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Prune Juice for Constipation

Should you use prune juice for constipation?  Many people drink prune juice for irregularity and as a preventative. Prunes are legendary for its high fiber levels, providing a natural laxative effect. Interestingly, fiber is NOT the key laxative ingredient in prune juice. Prune juice may not be appropriate for individuals watching calories, sugar or iron intake.

Prunes And Constipation
Prunes are dried plums. Growers first started planting plum trees thousands of years ago. European settlers brought plums to America where it now grows in 23 states. Plum trees prefer well drained soil, so hilltops and slopes make the best sties for plum orchards. In more northern states, farmers paint the trunks of plum trees to protect them from cold winters. Harvested plums are exposed to hot air at 85 to 90 degrees Celsius for 18 hours to remove the water from them, making prunes. Both prunes and plums are high in fiber which acts as a natural laxative.

Prune Juice for Constipation
Even though prune juice is made from high fiber prunes, it is not a significant source of fiber. Prune juice is derived from steamed prunes. The steamed prunes are pushed through screens to remove the pit. Water is added to the mixture, forming a prune paste, which is then cooked again. The skins and any undissolved pulp are filtered out, and what's left is prune juice.

The laxative properties of prune juice come from sorbitol. Sorbitol is a 6-carbon carbohydrate that is similar to glucose. Sorbitol is in plums, prunes, and prune juice. Other fruits and berries also contain sorbitol. The sugary taste of sorbitol makes it a popular sweetener in soft drinks and candies. Sorbitol does have a few calories, but most of the sorbitol in food does not get absorbed by the digestive system. The unabsorbed sorbitol becomes part of the stool in the large intestine. Because sorbitol can dissolve in water, it increases the concentration of solutes in the stool. This drives osmosis to bring water from the tissues of the large intestine into the stool. Stool with a higher water content is more malleable and passes through the colon more easily. Prune juice belongs to the osmotic laxative class of constipation remedies. Osmotic products bring water from the tissue of the large intestine into the stool.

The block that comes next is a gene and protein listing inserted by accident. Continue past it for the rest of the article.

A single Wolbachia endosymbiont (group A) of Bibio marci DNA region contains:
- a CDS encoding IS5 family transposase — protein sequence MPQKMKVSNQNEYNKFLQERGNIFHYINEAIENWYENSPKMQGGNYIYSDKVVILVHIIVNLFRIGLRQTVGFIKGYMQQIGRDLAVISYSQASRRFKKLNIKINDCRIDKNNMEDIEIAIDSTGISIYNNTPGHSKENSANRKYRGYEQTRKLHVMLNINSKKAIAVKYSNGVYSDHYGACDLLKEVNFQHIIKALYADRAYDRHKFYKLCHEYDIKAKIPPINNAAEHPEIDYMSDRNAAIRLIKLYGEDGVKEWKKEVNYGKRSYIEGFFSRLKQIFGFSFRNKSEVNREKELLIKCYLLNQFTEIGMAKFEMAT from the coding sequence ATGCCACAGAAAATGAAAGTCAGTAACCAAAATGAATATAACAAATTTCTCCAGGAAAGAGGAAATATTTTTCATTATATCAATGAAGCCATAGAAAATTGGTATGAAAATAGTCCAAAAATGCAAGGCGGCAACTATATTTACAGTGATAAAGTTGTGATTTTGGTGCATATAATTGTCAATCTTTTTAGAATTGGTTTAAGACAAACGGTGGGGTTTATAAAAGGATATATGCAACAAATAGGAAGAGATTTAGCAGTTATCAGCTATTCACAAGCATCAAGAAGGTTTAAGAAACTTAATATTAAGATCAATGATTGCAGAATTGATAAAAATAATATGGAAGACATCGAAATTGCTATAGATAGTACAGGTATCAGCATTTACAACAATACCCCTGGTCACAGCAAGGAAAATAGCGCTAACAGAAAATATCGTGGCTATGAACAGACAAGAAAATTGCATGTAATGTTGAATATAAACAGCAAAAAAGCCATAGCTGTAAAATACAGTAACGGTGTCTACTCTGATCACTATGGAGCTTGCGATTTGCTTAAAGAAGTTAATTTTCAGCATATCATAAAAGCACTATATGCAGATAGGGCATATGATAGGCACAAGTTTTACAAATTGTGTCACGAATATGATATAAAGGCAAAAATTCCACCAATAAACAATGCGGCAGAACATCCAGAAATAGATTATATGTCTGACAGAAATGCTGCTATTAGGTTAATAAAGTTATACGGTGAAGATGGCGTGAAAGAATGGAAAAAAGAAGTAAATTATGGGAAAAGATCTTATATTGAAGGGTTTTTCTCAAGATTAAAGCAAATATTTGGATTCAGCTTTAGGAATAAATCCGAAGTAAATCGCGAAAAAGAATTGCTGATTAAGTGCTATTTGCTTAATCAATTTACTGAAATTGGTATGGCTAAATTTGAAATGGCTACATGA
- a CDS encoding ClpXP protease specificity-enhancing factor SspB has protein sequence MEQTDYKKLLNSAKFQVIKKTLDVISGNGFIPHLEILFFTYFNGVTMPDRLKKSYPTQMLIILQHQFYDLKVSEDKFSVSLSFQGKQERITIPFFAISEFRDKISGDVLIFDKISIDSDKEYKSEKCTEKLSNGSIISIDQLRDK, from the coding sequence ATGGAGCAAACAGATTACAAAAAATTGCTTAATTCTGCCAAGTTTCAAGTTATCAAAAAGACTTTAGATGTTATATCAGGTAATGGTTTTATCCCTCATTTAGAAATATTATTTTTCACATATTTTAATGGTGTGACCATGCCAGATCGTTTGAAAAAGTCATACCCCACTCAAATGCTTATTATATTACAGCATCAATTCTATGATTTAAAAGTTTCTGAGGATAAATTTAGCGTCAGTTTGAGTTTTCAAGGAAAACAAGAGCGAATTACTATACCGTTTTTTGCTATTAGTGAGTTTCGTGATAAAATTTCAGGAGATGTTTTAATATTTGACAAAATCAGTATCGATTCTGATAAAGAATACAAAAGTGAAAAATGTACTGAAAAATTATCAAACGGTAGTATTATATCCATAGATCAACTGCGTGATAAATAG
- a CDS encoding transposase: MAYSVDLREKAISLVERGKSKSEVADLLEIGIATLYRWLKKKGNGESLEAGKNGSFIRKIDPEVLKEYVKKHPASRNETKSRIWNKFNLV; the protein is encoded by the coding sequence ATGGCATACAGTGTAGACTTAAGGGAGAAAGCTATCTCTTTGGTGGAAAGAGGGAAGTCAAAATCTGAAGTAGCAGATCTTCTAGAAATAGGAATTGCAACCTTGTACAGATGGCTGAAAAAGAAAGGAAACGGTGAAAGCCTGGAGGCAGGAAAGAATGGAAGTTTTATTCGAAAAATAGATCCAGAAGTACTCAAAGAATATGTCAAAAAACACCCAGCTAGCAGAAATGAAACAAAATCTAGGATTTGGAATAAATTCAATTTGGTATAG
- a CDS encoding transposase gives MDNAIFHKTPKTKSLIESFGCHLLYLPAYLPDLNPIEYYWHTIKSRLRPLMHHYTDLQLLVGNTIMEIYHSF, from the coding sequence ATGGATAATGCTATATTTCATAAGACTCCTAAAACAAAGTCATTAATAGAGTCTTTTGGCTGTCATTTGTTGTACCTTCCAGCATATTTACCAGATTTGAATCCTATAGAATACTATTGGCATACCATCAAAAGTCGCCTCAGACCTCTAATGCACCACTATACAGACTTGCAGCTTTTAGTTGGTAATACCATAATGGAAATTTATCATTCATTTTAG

The downside to prune juice for some, may be its taste, its calories (120 per 6 oz serving) , sugars (12 grams per serving) and iron. Other osmotic options include supplements.  H2Go, a patented magnesium supplement, is a hyperosmotic agent. It brings large water into the stool through osmosis.  H2Go is effective for many people at low intake  (2 H2Go mini tabs  daily) because of its three dimensional shape.
 


Quick Facts about Plums, Prunes, and Prune Juice
•    Producers Manufacture Prunes and Prune Juice from Plums
•    Plums came to America from Europe
•    Although Plums and Prunes Have Fiber, Prune Juice Does Not
•    Plums, Prunes, and Prune Juice Contain Sorbitol
•    Sorbitol Brings Water into Stool through Osmosis


Plums, prunes, and prune juice help counteract constipation. Plums are a traditional European crop that is cultivate in many parts of the USA. Manufacturers produce prunes and prune juice from plums. Both plums and prunes contain fiber, a natural laxative. Prune juice has no significant fiber, but it does retain the sorbitol from the plums. Sorbitol is a natural osmotic agent.Calories, sugar or iron aside, prune juice for constipation can be a beneficial, natural option.

References:

1. Chemical Composition and Potential Health Effects of Prunes: A Functional Food? on PubMed
http://www.ncbi.nlm.nih.gov/pubmed/11401245

2. Gas in the Digestive Tract
on National Digestive Diseases Information Clearinghouse
http://digestive.niddk.nih.gov/ddiseases/pubs/gas/

3. Sweeteners on Medline Plus
http://www.nlm.nih.gov/medlineplus/ency/article/002444.htm

4. Plums on HortAnswers
University of Illinois Extension
http://urbanext.illinois.edu/hortanswers/plantdetail.cfm?PlantID=494&PlantTypeID=11

5. Management of Constipation in Residents with Dementia: Sorbitol Effectiveness and Cost on PubMed
http://www.ncbi.nlm.nih.gov/pubmed/15890292

6. Slow-transit Constipation on PubMed
http://www.ncbi.nlm.nih.gov/pubmed/11469989

7. Plant Profile for Prunus domestica
By the USA Department of Agriculture
http://plants.usda.gov/java/profile?symbol=PRDO